Amorphophallus titanum is incredible — its amazing size and equally breathtaking smell have earned it celebrity status in the plant world. The genus name Amorphophallus is derived from Greek and means “shapeless or deformed phallus”, and the species name titanum means “extremely large”.
The titan arum has the distinction of being the largest unbranched inflorescence in the world. It is found in the forests of Sumatra, an island in Western Indonesia. The first European to collect seeds of this plant was an Italian botanist named Odoardo Beccari, who visited Sumatra in 1878.
Seeds collected by Beccari were germinated in Italy, and one plant made its way to The Royal Botanic Gardens, Kew in England — it was here that the first Amorphophallus titanum in cultivation bloomed in 1889.
The humongous inflorescence is composed of a spadix (a thick spike covered in small flowers) and a spathe (a showy bract that encloses the spadix). This flower structure is typical of the Araceae. The combined spadix and spathe can reach over 1m across. The spadix itself can reach 3m in height, and emits a most incredible odor — often compared to rotten meat and excrement. The spathe is ruffled and meaty red in colour.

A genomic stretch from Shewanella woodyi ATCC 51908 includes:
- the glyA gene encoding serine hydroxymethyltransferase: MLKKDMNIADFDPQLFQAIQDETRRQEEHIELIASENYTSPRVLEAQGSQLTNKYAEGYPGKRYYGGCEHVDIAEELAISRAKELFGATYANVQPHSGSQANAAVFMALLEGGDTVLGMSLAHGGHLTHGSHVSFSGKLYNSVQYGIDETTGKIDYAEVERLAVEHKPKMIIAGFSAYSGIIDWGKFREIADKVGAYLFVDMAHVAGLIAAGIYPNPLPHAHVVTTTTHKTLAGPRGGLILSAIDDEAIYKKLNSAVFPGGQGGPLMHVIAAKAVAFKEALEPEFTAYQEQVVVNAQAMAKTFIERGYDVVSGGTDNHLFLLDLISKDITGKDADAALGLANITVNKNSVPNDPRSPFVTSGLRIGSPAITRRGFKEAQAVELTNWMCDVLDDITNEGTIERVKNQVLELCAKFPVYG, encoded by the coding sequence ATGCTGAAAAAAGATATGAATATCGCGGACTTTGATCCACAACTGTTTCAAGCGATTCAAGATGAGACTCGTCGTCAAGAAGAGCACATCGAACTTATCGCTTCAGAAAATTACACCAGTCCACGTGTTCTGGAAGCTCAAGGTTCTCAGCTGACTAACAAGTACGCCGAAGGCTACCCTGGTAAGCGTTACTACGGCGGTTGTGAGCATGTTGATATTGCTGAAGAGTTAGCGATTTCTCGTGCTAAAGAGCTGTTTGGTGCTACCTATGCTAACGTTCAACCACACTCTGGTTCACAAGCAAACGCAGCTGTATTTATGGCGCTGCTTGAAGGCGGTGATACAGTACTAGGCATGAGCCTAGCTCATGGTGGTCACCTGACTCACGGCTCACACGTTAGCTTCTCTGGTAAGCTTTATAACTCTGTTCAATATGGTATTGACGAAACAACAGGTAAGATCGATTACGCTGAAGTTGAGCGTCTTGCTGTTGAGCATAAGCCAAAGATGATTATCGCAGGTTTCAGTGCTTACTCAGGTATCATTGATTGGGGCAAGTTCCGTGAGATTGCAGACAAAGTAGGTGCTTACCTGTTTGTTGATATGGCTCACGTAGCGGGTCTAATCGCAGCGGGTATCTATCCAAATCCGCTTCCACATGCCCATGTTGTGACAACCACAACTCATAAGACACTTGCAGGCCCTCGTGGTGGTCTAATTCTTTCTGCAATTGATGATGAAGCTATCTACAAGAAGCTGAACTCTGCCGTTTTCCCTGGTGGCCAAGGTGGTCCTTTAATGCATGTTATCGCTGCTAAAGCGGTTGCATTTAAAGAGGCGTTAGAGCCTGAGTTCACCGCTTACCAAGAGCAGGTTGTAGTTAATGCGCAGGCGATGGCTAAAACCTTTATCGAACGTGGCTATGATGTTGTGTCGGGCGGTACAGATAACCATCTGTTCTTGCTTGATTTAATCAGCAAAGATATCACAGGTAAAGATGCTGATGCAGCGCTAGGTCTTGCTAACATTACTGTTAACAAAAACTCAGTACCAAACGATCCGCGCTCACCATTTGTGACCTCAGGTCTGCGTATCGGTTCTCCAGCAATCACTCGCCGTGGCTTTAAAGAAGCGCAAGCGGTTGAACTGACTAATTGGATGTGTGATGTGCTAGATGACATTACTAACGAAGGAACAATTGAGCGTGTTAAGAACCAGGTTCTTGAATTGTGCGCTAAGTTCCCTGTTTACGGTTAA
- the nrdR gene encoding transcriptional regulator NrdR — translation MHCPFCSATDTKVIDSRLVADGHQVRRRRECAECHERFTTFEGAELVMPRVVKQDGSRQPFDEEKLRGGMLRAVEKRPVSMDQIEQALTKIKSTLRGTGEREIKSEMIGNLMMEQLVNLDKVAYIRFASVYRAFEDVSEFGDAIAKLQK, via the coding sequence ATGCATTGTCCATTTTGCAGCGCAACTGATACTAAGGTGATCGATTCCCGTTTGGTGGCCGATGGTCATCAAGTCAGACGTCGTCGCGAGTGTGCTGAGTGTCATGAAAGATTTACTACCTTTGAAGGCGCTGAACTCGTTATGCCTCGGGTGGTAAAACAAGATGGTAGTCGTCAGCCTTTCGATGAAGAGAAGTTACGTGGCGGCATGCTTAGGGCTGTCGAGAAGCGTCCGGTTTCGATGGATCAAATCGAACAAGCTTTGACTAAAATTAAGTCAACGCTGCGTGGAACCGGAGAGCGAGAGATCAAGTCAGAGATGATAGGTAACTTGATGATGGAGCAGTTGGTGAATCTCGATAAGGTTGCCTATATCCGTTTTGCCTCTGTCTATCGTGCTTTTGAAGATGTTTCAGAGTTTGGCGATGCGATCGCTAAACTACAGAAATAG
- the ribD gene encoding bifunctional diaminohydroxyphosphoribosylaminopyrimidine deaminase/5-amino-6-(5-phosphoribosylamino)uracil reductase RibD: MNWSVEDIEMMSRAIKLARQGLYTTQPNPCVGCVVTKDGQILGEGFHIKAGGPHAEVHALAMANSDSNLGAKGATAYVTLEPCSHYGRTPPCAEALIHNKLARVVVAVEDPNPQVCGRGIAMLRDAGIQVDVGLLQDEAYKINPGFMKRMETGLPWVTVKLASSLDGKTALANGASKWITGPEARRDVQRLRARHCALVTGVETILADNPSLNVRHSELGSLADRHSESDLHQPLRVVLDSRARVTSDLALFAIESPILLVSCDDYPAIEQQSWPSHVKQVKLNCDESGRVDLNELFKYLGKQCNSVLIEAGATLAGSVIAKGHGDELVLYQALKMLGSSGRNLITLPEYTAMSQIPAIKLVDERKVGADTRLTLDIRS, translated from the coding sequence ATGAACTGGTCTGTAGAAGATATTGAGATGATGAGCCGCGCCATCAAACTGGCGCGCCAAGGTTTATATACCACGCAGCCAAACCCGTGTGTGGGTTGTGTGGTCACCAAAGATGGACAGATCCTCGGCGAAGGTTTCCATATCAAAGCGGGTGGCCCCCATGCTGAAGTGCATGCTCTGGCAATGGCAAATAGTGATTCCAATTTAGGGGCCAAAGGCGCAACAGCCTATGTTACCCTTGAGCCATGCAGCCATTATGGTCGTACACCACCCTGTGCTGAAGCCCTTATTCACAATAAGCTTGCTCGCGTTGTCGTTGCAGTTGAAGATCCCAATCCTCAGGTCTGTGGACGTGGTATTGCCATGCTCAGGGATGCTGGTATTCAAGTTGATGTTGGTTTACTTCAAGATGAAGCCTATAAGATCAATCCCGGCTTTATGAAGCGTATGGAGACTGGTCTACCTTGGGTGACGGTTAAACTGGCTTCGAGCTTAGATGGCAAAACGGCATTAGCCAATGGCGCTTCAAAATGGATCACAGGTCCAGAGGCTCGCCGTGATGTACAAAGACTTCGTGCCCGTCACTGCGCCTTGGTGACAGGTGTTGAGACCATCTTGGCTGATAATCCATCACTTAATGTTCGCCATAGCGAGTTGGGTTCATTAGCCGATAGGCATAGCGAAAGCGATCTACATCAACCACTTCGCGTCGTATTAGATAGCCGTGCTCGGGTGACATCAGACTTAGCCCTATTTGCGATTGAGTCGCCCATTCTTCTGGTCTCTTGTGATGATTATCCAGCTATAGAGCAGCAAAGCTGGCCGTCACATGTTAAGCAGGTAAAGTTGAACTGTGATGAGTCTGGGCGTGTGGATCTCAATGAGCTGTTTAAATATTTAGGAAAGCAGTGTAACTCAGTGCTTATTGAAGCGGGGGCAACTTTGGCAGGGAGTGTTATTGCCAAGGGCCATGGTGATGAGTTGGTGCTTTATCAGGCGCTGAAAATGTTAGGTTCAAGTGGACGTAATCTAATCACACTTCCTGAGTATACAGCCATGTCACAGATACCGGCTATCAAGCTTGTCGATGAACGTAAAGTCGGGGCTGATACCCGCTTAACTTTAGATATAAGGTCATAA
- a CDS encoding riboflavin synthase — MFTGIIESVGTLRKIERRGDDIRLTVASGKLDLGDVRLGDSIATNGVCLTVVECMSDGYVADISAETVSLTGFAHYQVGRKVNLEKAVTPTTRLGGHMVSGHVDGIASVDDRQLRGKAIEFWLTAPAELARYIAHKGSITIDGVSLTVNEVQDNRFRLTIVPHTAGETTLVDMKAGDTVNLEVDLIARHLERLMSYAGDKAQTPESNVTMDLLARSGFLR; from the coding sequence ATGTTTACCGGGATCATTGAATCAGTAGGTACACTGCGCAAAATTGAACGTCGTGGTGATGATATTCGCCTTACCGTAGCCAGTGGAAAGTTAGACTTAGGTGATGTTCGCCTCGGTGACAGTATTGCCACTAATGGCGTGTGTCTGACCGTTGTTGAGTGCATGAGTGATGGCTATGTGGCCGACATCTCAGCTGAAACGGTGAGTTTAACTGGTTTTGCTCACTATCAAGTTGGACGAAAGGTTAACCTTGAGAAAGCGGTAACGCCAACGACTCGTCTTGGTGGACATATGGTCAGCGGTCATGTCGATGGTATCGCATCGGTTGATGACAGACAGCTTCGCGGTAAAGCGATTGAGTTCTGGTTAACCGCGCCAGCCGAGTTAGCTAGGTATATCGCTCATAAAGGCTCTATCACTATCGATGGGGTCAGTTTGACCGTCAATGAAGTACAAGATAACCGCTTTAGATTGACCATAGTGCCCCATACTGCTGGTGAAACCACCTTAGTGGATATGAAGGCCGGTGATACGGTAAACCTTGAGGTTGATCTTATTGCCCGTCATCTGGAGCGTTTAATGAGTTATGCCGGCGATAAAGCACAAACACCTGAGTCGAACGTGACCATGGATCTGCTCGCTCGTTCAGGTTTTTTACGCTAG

Studies have shown that the inflorescence also generates heat during flowering. This combination of odor, colour and heat effectively imitates a decomposing mammal, earning the plant the common name of carrion flower or corpse flower. The potent smell is believed to attract pollinators over the long distances that separate these rare flowers (watch a video explaining the inflorescence and pollination).
A massive tuber sustains the inflorescence, and can weigh between 50 and 90kg (100-200lbs!) Once flowering is finished, the plant dies back to the large underground storage organ. After a resting period, a giant compound leaf is produced which resembles a small tree and can measure 6m tall and up to 5m across. The leaf is photosynthetic and restores energy to the tuber. There may be a gap of several years in which the plant produces only leaves before the next flowering stage occurs. The University of Wisconsin-Madison Botany Greenhouses and Botanical Garden provide a nice illustration of the lifecycle.
Photography resource link (added by Daniel): the Tao of Photography weblog by Andy Ilachinski (do be sure to browse through his recent portfolios via the right-hand sidebar).